Net gain Featured

10:36am EDT July 21, 2004
There's little doubt that the Internet can provide any business with a powerful marketing tool that can tip the competitive scales in its favor, allowing it to compete on a global as well as local or regional basis with competitors large or small.

"The Web has leveled the playing field for small companies," says Karen Puchalsky, CEO of Innovate E-Commerce Inc., an e-commerce consultant.

But the advantages that smaller companies stand to gain can be squandered by offering an ineffective Web site. Few successful businesses would provide their existing or prospective clients and customers with outdated information about their products or services, yet many company Web sites display data that is old or of little value.

"This is your image," Puchalsky points out.

In some cases, a view of your Web site may be the first look that a prospective customer takes at your business. That first impression could mean the difference between acquiring a new client or losing it to a competitor.

Some of the key considerations, Puchalsky says, are how easy your site is to find, how quickly it downloads, how soon you respond to requests and your domain name. A successful Web site, she adds, will provide current, accurate and complete information that is easy to find.

One key factor to take into account when developing an Internet strategy is the nature of your business. If you have products that can be sold online, you need to make sure that you have the infrastructure to support Internet sales. Without adequate customer support and product fulfillment capabilities, you can do yourself more harm than good. If you can't make timely responses to customer inquiries, you risk losing future sales.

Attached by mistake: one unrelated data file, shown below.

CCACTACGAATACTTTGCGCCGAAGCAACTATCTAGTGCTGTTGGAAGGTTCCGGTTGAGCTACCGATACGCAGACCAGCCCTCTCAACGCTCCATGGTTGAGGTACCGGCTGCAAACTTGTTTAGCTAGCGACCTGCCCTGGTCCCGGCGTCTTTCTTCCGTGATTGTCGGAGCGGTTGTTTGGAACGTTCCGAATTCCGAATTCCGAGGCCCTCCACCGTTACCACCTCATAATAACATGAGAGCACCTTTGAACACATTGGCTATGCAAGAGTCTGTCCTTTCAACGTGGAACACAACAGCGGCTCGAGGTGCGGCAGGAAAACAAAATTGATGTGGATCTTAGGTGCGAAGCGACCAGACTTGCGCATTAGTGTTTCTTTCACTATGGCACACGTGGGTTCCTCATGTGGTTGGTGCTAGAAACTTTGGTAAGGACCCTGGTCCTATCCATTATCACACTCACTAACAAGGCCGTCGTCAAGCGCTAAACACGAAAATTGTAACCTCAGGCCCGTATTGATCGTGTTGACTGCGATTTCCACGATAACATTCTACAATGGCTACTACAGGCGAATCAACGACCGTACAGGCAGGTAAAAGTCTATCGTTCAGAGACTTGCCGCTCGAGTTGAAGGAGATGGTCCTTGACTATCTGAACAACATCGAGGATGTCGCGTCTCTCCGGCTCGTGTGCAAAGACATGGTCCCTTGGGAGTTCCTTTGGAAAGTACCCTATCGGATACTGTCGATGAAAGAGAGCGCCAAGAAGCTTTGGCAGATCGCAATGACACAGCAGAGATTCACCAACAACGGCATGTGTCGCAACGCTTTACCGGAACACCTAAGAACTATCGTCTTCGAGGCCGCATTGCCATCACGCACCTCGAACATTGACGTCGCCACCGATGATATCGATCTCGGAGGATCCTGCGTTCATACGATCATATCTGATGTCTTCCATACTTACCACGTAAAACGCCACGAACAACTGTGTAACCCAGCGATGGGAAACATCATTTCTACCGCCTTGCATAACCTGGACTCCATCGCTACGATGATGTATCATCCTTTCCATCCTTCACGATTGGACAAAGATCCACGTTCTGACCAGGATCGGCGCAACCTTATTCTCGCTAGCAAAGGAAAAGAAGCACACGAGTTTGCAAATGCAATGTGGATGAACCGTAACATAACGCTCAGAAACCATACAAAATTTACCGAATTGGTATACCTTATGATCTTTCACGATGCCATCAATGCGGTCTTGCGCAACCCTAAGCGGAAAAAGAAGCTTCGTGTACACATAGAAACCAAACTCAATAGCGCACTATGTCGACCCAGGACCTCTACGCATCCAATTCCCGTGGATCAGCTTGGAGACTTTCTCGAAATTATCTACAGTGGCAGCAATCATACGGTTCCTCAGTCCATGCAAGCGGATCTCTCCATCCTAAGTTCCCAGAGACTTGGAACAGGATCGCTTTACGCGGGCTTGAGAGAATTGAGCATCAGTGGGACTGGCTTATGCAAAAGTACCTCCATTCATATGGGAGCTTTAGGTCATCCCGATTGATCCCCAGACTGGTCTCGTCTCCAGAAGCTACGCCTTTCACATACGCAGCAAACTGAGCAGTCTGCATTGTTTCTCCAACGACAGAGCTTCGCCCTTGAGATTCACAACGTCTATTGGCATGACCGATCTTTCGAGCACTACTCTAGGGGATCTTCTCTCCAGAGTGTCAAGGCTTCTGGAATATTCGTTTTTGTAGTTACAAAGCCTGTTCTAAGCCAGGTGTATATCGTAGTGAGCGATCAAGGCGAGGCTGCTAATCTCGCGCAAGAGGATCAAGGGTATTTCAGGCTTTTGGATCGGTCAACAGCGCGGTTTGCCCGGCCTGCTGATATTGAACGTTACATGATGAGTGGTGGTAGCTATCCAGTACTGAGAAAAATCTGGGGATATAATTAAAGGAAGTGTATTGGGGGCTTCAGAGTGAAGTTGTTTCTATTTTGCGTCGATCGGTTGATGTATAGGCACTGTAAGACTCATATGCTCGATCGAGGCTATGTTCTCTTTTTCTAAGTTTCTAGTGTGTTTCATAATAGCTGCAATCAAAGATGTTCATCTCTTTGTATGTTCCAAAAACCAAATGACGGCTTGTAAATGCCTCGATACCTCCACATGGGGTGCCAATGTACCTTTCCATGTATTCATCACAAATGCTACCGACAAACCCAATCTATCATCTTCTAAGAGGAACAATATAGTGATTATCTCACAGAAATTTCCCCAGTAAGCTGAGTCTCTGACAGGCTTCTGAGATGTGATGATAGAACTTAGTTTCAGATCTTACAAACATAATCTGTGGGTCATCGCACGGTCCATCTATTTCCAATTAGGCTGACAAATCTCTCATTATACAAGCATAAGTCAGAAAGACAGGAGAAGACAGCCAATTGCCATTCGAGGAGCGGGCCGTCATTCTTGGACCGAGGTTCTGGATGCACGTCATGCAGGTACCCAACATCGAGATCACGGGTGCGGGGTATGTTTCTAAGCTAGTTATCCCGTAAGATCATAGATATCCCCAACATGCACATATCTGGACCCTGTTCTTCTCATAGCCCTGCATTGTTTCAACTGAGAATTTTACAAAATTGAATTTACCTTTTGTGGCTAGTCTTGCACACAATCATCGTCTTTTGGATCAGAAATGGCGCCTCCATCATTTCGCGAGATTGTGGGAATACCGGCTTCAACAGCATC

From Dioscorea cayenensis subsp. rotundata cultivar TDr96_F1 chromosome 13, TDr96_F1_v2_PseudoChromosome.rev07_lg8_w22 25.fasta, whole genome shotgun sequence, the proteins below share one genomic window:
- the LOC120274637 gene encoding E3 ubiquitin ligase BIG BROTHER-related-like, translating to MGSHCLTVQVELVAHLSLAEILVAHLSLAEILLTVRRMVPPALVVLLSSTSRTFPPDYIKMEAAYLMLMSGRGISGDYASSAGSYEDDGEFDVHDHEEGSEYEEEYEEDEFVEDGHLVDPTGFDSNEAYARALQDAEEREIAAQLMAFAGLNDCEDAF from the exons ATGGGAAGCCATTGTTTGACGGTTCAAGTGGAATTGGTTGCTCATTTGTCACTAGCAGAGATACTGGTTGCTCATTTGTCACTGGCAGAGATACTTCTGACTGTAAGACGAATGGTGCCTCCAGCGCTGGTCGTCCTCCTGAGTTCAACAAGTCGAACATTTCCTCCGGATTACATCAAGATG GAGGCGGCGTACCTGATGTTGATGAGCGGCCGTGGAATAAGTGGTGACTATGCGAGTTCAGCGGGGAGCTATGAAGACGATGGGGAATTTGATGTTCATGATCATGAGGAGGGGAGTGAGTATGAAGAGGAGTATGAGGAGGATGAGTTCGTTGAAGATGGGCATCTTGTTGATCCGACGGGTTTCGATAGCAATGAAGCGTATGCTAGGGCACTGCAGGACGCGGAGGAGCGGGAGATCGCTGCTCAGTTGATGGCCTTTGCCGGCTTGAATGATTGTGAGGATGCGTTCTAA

Sam Shaaban, CEO of NuRelm Inc., suggests that businesses with tight budgets build a site incrementally, adding capabilities over time. You may want to build an informational Web site first, then add e-commerce capabilities over time as you build your infrastructure.

More complex sites will be more costly, but it is possible to build an effective site on a budget. Shaaban estimates that a basic five-page Web site can be developed for less than $1,000. A NuRelm subsidiary, NuHost, offers what it calls a "value-oriented" Web hosting service that manages every aspect of a business Web site, from design to hosting, and allows businesses to easily update its content. How to reach: Innovate E-Commerce, www.innovateec.com; NuRelm, www.nurelm.com; NuHost, www.nuhost.com